Generate invoice numbers in Excel

If you need to create invoices for your business, you can use one of the many invoice templates found on Although these templates are a great starting point, they won’t automatically generate unique invoice numbers—you’ll need a macro for that.

Excel MVP Bill Jelen graciously offered up a video that demonstrates how to create just such a macro, along with a number of other useful tips. Thank you, Bill!

What’s in the video

Here’s a breakdown of the overall proccess:

  1. 0:15: Find and open an invoice template in Excel.
  2. 1:03: Make whatever customizations you like, and then save the invoice template in a file format (.xslm) that is macro-friendly.
  3. 1:26: Create a macro that automatically 1) increments the invoice number and 2) clears cells on the worksheet so you can start fresh on the next invoice.
  4. 3:00: Attach your macro to a shape, so that you can run it easily from the invoice worksheet.
  5. 3:44: Create another macro that lets you save a copy of the invoice as a macro-free file (.xslx) with a unique file name.
  6. 4:33: Attach that second macro to a different shape in the workbook.
  7. 4:58: Save the master version of the workbook as a macro-enabled (.xslm) file.

The macro code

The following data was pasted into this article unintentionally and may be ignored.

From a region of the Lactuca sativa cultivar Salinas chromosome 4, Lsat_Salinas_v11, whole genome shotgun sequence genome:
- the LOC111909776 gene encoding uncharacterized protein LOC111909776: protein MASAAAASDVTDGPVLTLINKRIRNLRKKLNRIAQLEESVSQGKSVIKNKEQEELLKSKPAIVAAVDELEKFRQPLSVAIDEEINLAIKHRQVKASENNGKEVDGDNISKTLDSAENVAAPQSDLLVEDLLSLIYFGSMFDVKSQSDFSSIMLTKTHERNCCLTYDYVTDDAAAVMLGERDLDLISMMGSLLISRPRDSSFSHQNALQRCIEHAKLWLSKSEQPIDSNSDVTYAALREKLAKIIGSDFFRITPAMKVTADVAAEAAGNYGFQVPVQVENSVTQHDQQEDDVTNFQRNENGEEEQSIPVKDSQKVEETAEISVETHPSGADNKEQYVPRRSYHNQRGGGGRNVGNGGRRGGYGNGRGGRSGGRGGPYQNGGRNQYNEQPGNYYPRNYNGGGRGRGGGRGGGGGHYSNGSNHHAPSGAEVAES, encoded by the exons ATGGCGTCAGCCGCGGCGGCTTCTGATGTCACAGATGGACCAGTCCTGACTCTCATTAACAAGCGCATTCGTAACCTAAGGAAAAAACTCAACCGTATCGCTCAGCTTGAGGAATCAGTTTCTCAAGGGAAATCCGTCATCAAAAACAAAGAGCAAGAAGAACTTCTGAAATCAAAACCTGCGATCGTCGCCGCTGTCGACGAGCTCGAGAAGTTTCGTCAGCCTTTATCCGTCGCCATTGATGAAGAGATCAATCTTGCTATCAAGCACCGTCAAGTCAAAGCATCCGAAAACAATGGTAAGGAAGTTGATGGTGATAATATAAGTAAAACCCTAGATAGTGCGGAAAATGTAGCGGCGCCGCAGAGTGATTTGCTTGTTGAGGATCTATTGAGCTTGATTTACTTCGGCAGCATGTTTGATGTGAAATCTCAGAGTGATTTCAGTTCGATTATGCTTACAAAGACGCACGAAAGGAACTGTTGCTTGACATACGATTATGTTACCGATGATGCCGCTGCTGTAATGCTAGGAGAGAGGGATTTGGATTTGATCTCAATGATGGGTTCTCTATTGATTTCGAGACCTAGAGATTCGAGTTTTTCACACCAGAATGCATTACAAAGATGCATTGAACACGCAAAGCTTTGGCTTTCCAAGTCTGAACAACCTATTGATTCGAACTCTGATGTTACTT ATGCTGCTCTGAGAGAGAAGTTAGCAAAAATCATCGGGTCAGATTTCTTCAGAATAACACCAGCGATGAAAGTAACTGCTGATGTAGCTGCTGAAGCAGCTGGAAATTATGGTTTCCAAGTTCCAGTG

If you want to try this yourself, feel free to reuse Bill’s VBA code for the two macros. 

If you’ve never used macros before, your copy of Excel may have macros turned off, even for .xlsm file types. To check, use the keyboard sequence ALT+T, M, S to get to macro settings in the Trust Center dialog box. If Disable All Macros without Notification is selected, choose Disable All Macros with Notification instead. If you use this option, Excel prompts you to enable macros each time you open a file that has them.

Macro #1: Generate the next invoice number

Sub NextInvoice()
    Range(“E5”).Value = Range(“E5”).Value + 1
End Sub

Macro #2: Save invoice with new name

Sub SaveInvWithNewName()
    Dim NewFN As Variant
    ‘ Copy Invoice to a new workbook
    NewFN = “C:aaaInv” & Range(“E5”).Value & “.xlsx”
    ActiveWorkbook.SaveAs NewFN, FileFormat:=xlOpenXMLWorkbook
End Sub

For more great tips, visit Bill’s site, Also, if you’re new to the concept of VBA and macros, and you’d like to explore further, check out Get started with VBA in Excel 2010 or Create or delete a macro

 — Anneliese Wirth